Version 48 (modified by knpa, 8 years ago) (diff)


Applanix Processing (Manual)


If you have any problems with the steps below then please check here for common applanix processing errors.

  1. Create new project, aim at <data dir>/applanix. Name should be "YYYYJJJ.ppc". Aim 'POS Data First' at applanix/Raw/ and select the first file. Both filename kernels should be "YYYYJJJ" (YYYY = year, JJJ = Julian day (including flight letter)).
  2. Hit "Extract". If POSPac crashes, check first raw file contains data.
    1. Kernel should be "YYYYJJJ".
    2. Read through output for errors - key things to look for are data gaps (if large, you may have to split the processing)
  3. Hit "POSGNSS" The POSGNSS stage does not need to be done if the ipas navigation has already been processed - see below
    1. Convert input files to GPB (File -> Convert -> Raw GPS to GPB)
    2. Plane applanix
      1. Set receiver type to auto-detect
      2. Point at the applanix/Extract directory (check this!) and 'Auto add all' (this should add a NovAtel OEM3 file)
      3. Select the Novatel file, click options and Make all epochs Kinematic (this is because the NovAtel is the sensor on the plane, which is definitely kinematic!)
      4. Run the conversion (check output for errors)
    3. Base stations (repeat for all base stations)
      1. Set receiver type to autodetect
      2. Point at the base station directory and 'Auto add all' (this should add a file, probably Rinex for the UK)
      3. Run the conversion (check output for errors, some health warnings are ok)
    4. File -> Add Remote File, select the gpb file in the applanix/Extract directory, defaults fine
    5. (for all base stations - note: multiple base stations may need other stuff done)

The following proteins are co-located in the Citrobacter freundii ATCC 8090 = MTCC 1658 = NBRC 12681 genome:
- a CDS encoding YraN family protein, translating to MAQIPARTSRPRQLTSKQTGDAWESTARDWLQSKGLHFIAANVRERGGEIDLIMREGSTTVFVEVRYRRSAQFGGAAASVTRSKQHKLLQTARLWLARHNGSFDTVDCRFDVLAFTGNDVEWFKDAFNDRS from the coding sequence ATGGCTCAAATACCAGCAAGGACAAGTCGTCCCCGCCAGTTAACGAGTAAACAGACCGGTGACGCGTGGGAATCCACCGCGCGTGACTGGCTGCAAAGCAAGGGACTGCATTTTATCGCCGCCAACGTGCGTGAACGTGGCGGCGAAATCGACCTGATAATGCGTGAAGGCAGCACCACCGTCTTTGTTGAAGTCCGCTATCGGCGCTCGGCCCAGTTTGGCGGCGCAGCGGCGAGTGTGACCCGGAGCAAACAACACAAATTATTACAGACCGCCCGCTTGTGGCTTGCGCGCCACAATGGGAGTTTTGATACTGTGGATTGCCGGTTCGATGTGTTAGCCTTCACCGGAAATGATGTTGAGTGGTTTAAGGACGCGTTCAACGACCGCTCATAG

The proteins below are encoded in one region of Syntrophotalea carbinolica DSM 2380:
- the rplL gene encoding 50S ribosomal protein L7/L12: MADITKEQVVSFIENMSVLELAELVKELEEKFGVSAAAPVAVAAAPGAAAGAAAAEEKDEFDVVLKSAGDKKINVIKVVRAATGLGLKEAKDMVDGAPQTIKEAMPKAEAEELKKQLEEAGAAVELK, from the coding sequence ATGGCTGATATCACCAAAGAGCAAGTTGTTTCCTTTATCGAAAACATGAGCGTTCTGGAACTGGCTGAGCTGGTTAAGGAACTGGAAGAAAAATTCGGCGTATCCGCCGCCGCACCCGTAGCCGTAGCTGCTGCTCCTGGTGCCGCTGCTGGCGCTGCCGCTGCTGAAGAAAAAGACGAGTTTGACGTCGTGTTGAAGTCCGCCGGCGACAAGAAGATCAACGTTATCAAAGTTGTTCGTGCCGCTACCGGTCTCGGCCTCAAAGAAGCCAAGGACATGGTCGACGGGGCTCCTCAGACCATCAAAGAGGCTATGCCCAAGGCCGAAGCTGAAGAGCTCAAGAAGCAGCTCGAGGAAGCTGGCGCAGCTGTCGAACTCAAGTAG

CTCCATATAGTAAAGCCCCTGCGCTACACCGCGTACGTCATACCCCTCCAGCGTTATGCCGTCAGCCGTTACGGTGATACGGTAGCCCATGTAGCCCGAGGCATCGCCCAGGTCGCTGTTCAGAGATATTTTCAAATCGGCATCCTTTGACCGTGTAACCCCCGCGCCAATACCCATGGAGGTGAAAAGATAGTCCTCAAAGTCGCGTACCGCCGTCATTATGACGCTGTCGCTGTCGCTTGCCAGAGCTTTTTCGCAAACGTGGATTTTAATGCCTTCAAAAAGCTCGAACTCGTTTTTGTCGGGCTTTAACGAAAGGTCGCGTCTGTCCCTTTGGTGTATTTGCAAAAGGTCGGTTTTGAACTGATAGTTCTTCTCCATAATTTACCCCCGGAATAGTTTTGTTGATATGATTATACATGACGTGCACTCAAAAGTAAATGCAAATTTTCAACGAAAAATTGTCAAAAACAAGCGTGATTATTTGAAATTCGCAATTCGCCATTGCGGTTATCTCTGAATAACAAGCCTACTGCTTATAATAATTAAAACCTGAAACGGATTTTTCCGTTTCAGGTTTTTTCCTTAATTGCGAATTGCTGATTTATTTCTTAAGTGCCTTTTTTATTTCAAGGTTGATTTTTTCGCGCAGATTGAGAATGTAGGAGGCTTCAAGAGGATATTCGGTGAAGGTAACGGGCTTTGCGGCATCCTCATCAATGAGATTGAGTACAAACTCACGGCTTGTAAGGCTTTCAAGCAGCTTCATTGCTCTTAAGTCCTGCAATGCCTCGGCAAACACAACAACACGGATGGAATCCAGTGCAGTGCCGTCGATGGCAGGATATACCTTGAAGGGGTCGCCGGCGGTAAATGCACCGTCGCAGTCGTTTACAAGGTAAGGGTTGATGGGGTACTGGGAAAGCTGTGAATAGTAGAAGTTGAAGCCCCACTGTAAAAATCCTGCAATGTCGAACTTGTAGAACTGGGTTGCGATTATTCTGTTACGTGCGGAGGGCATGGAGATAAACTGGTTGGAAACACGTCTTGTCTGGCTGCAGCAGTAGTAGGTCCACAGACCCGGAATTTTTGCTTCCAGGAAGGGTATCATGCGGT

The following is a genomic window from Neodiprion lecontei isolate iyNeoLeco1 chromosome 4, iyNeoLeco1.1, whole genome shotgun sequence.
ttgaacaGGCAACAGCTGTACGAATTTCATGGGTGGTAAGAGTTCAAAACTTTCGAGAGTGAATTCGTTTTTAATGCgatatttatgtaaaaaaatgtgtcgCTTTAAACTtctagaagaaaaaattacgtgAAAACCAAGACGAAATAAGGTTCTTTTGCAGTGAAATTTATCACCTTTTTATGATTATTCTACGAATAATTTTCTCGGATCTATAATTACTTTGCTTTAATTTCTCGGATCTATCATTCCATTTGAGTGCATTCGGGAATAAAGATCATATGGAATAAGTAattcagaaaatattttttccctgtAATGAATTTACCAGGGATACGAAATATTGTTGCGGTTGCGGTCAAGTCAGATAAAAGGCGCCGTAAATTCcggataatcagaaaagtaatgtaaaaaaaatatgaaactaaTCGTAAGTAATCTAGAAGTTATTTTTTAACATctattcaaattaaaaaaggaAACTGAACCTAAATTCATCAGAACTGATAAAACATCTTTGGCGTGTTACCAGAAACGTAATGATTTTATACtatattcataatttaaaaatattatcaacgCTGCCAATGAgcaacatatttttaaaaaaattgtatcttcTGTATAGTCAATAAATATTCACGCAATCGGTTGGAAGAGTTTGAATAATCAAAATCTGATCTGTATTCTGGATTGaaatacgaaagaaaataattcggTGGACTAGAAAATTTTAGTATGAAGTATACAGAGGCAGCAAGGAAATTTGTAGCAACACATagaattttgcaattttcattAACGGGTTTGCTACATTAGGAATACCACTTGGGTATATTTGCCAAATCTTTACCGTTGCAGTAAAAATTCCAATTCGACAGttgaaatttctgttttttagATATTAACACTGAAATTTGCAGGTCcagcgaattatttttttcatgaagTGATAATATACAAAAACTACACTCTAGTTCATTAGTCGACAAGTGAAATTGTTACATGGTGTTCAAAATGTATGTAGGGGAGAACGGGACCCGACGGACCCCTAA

1. File -> Add Master File(s), select the gpb file in the basestation directory
      2. (if you have gaps, it may offer to resample for you - not sure if we need to do this or not)
      3. The basestation data will come with extra info specifying the precise location and antenna type.
      4. Fill in the antenna type (use advanced method) if you have the info, otherwise set the height appropriately
      5. The base station location will come in a particular datum/coordinate system - you must correctly convert this to a form that POSGPS knows about.
      6. For UK base stations, see the instructions below for this conversion.
    6. Load the airborne settings (Settings -> Load Settings From -> Airborne)
    7. Process differential (button looking like a blue world with a ruler on it). This brings up a set of options.
      1. Change the Process -> Process Information -> Desc each run so you can compare between results.
      2. Try a run with the default settings first.
      3. Read the output for hints as to problems. You want to see "Fixed" ambiguity and a green (1).
      4. You will probably need to change the settings to improve the trajectory (and the below graphs) See here for things to try.
      5. Iterate as often as needed
    8. When processing is complete, the track will be coloured according to the quality of the data. The important parts should be green!
    9. Click the graph button (or Output -> Plot GPS Data) and review the error estimates.
      1. To get time periods for the important parts of the track, left click on points on the track and note the time.
      2. To restrict the display on a graph, right click on points to set start/end time or to restrict the Y range.
      3. Important statistics (remember these are just estimates and not based on ground truth!):
        1. Number of satellites (BAR)- needs to be 5+ for a chance of adequate data quality
        2. Combined separation - displays the difference between the forward and reverse solutions for each axis - want the error to be small (<10cm for X & Y, < 30cm for Z) and the separation tiny.
        3. (mggr needs to transcribe the rest from notes)
    10. When happy you have the best you can, click Output -> Export to PosProc. Then save and exit POSGPS (goes back to POSPac)